Closing arguments for Graham trial

May 27, 2008 1:20:44 PM PDT
A prosecutor told a federal jury in San Francisco today that "the evidence is overwhelming" that an Olympic track coach lied four years ago to agents investigating sports steroids.

Prosecutor Jeffrey Finigan spoke during closing arguments in the trial of track coach Trevor Graham, 44, of North Carolina, whose athletes included disgraced track champions Marion Jones and Tim Montgomery.

Graham is accused of lying to investigators when he said he never set up his athletes with drugs from steroids dealer Angel Heredia, never met Heredia in person and didn't talk to him by phone after 1997.

Finigan told the jury that testimony by Heredia and five athletes as well as documents showed that Graham either got drugs directly from Heredia or referred athletes to him between 1996 and 2000.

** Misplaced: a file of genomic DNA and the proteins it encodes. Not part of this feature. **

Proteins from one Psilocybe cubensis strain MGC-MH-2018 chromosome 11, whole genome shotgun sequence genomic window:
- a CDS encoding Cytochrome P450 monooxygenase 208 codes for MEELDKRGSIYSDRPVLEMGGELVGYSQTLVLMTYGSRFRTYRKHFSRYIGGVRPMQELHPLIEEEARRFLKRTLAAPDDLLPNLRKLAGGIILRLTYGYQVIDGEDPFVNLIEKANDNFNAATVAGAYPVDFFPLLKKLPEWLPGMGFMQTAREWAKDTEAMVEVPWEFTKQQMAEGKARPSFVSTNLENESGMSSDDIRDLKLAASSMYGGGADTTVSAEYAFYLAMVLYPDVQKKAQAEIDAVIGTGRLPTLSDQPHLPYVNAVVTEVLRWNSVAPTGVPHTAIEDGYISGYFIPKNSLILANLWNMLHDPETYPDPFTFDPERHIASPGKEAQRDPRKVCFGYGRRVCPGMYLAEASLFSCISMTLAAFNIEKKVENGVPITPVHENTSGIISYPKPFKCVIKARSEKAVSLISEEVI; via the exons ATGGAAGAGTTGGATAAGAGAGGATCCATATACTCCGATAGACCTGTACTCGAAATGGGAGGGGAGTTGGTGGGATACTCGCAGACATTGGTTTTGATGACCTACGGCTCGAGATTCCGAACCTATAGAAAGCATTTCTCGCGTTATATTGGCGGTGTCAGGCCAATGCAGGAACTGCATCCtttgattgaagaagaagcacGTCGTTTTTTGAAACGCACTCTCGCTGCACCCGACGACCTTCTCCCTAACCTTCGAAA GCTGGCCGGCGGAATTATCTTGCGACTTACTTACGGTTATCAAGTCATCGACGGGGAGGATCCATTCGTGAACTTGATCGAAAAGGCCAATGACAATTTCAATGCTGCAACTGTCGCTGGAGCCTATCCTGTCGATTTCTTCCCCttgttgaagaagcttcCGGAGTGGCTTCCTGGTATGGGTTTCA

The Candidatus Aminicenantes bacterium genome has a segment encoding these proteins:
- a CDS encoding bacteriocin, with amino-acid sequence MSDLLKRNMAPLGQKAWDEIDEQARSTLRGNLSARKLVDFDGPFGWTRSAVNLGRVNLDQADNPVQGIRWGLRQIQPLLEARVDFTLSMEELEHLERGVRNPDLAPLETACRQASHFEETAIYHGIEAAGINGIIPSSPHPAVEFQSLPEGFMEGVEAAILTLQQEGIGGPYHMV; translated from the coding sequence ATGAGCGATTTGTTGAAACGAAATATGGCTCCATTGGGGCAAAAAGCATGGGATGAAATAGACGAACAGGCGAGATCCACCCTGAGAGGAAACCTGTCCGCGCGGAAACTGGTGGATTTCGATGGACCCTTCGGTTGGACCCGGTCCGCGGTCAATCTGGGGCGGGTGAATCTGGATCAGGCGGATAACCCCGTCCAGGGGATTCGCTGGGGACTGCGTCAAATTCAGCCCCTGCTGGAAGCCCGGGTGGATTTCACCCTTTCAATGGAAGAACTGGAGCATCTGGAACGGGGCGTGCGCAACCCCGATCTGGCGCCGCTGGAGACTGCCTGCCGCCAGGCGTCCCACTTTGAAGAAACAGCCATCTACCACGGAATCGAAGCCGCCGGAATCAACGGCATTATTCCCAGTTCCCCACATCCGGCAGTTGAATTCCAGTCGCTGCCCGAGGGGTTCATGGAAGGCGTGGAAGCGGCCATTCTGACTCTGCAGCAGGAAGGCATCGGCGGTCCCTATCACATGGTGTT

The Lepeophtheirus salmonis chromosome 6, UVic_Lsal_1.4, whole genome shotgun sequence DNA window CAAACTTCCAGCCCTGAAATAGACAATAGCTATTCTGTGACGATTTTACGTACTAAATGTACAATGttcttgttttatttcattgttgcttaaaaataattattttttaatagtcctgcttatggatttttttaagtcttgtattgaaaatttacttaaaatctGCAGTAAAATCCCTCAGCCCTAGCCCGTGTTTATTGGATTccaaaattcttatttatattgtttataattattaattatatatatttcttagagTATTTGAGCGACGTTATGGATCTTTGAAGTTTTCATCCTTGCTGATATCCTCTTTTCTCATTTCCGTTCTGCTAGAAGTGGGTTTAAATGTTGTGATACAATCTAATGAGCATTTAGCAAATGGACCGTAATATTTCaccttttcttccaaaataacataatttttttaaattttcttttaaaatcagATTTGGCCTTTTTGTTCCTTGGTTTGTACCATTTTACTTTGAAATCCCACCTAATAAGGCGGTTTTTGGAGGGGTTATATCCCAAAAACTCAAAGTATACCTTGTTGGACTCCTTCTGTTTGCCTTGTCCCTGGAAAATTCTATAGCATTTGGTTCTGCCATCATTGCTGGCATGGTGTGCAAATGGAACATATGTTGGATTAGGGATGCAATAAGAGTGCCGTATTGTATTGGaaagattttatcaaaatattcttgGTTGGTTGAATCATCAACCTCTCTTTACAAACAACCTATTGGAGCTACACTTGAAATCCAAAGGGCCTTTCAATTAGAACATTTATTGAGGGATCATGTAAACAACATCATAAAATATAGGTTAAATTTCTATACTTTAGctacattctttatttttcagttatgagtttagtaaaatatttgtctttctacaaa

He said the alleged lies were relevant to the investigation, which began with a probe of the Bay Area Laboratory Co-Operative, because Graham's statements delayed investigators in looking into possible perjury by Jones.

Jones later pleaded guilty to lying to agents about her use of steroids.

The trial began last week in the court of U.S. District Judge Susan Illston and the case could go to the jury as soon as this afternoon.

Defense attorney William Keane, who will give his closing argument later today, said at the start of the trial that Graham didn't lie when he denied setting up his athletes with drugs from Heredia. Keane also maintained the three statements lies were not relevant to the BALCO investigation.


Load Comments